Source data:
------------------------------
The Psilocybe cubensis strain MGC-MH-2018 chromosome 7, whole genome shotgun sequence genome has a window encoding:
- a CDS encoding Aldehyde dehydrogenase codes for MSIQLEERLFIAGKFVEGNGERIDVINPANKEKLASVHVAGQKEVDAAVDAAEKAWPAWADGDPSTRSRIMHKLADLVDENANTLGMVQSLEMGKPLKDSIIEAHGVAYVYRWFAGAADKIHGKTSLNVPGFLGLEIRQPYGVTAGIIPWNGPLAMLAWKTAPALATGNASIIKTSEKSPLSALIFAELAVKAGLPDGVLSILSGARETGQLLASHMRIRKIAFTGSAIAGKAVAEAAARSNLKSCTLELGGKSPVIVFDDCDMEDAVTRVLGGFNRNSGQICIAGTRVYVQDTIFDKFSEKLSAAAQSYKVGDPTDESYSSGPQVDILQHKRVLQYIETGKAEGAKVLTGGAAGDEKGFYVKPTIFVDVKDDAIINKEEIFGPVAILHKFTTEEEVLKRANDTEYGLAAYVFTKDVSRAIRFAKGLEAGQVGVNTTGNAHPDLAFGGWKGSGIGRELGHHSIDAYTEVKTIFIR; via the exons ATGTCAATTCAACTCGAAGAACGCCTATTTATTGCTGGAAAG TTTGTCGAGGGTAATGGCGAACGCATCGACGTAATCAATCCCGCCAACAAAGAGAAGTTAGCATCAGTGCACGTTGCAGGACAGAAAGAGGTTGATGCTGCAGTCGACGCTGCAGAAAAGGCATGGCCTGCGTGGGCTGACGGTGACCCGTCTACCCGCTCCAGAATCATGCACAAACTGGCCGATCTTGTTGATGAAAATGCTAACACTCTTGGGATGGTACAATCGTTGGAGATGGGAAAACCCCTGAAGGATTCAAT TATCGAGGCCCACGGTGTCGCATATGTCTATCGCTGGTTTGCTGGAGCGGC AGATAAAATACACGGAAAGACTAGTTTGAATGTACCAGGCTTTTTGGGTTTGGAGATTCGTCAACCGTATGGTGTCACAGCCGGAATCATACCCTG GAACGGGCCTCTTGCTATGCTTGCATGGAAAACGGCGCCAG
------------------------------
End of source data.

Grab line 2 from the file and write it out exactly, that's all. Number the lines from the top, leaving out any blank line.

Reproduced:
- a CDS encoding Aldehyde dehydrogenase codes for MSIQLEERLFIAGKFVEGNGERIDVINPANKEKLASVHVAGQKEVDAAVDAAEKAWPAWADGDPSTRSRIMHKLADLVDENANTLGMVQSLEMGKPLKDSIIEAHGVAYVYRWFAGAADKIHGKTSLNVPGFLGLEIRQPYGVTAGIIPWNGPLAMLAWKTAPALATGNASIIKTSEKSPLSALIFAELAVKAGLPDGVLSILSGARETGQLLASHMRIRKIAFTGSAIAGKAVAEAAARSNLKSCTLELGGKSPVIVFDDCDMEDAVTRVLGGFNRNSGQICIAGTRVYVQDTIFDKFSEKLSAAAQSYKVGDPTDESYSSGPQVDILQHKRVLQYIETGKAEGAKVLTGGAAGDEKGFYVKPTIFVDVKDDAIINKEEIFGPVAILHKFTTEEEVLKRANDTEYGLAAYVFTKDVSRAIRFAKGLEAGQVGVNTTGNAHPDLAFGGWKGSGIGRELGHHSIDAYTEVKTIFIR; via the exons ATGTCAATTCAACTCGAAGAACGCCTATTTATTGCTGGAAAG TTTGTCGAGGGTAATGGCGAACGCATCGACGTAATCAATCCCGCCAACAAAGAGAAGTTAGCATCAGTGCACGTTGCAGGACAGAAAGAGGTTGATGCTGCAGTCGACGCTGCAGAAAAGGCATGGCCTGCGTGGGCTGACGGTGACCCGTCTACCCGCTCCAGAATCATGCACAAACTGGCCGATCTTGTTGATGAAAATGCTAACACTCTTGGGATGGTACAATCGTTGGAGATGGGAAAACCCCTGAAGGATTCAAT TATCGAGGCCCACGGTGTCGCATATGTCTATCGCTGGTTTGCTGGAGCGGC AGATAAAATACACGGAAAGACTAGTTTGAATGTACCAGGCTTTTTGGGTTTGGAGATTCGTCAACCGTATGGTGTCACAGCCGGAATCATACCCTG GAACGGGCCTCTTGCTATGCTTGCATGGAAAACGGCGCCAG